St. Paul's College (Manitoba)

Coordinates: 49°48′37.5″N 97°08′17″W / 49.810417°N 97.13806°W / 49.810417; -97.13806
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St. Paul's College
Established1926; 97 years ago (1926)
Religious affiliation
Roman Catholic
RectorDr. Christopher Adams PhD
Students1300 approx
70 Dysart Road
, , , ,

49°48′37.5″N 97°08′17″W / 49.810417°N 97.13806°W / 49.810417; -97.13806
MascotPauley the Belltower
Bell tower & entrance

St. Paul's College is a Roman Catholic College on the Fort Garry campus of the University of Manitoba in Winnipeg, Mantioba, Canada. It was founded in 1926 by the Oblate Fathers, and became affiliated with the University of Manitoba in 1931. It is the only Catholic higher education institute in the province.[1]

St. Paul's College enrolls approximately 850 undergraduate students.[2]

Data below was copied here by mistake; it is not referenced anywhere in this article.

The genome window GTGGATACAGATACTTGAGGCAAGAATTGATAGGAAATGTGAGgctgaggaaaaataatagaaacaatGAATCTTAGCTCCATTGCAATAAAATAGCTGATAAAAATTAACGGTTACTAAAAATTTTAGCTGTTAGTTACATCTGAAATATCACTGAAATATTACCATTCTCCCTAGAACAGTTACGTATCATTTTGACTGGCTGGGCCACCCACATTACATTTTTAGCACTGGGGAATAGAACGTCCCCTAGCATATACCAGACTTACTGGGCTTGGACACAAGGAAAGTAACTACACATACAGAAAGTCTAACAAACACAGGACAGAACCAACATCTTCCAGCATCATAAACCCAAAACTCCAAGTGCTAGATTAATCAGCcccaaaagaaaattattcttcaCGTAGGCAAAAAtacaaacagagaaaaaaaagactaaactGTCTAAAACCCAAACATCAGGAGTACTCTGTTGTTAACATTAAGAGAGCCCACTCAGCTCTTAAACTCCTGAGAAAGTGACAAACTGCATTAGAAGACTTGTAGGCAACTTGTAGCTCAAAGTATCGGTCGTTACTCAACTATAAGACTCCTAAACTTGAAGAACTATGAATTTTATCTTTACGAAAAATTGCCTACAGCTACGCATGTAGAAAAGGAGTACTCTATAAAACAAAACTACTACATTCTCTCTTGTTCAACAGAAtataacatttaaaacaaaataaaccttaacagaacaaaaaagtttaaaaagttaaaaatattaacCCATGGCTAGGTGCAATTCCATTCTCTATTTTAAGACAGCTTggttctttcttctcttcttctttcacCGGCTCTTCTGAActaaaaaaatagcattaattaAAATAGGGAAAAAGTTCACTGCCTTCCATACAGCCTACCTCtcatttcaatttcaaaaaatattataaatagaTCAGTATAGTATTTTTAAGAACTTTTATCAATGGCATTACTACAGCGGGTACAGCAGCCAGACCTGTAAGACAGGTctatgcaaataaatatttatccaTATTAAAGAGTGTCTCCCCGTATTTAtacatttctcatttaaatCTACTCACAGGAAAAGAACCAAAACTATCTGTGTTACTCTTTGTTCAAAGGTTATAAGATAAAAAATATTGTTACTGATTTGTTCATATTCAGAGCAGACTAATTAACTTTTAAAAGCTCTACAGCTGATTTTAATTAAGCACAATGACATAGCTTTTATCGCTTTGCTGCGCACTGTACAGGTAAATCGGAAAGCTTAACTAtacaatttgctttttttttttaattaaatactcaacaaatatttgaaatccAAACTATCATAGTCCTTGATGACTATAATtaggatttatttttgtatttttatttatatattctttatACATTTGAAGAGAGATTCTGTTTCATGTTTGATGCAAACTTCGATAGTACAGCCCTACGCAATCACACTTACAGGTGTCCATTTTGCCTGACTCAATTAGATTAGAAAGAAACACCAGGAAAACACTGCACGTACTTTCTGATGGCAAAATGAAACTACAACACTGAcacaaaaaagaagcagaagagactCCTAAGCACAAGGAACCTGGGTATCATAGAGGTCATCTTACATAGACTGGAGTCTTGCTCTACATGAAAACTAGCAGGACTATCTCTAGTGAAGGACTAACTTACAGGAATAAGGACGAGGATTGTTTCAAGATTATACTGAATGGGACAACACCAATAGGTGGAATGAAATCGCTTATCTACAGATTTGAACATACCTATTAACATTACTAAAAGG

St. Paul's College was established in 1926, with Fr. Alphonse Simon, OMI as the first Rector.[3] It was initially located in a building on Selkirk Avenue, but the increase in student population thereafter prompted a move to the old Manitoba College location, which was purchased by Archbishop Sinnott in 1931. The direction of the college passed into the hands of the diocesan clergy and Fr. C. B. Collins was appointed Rector. In the same year, the college became affiliated with the University of Manitoba.

On October 27, 1931, at the time of its affiliation, St. Paul's had a staff of 15 (eight priests and seven laymen), and a total of twelve students in the university program. The University of Manitoba Yearbook for 1932, The Brown and Gold, displays the photographs of the first two graduates of the college.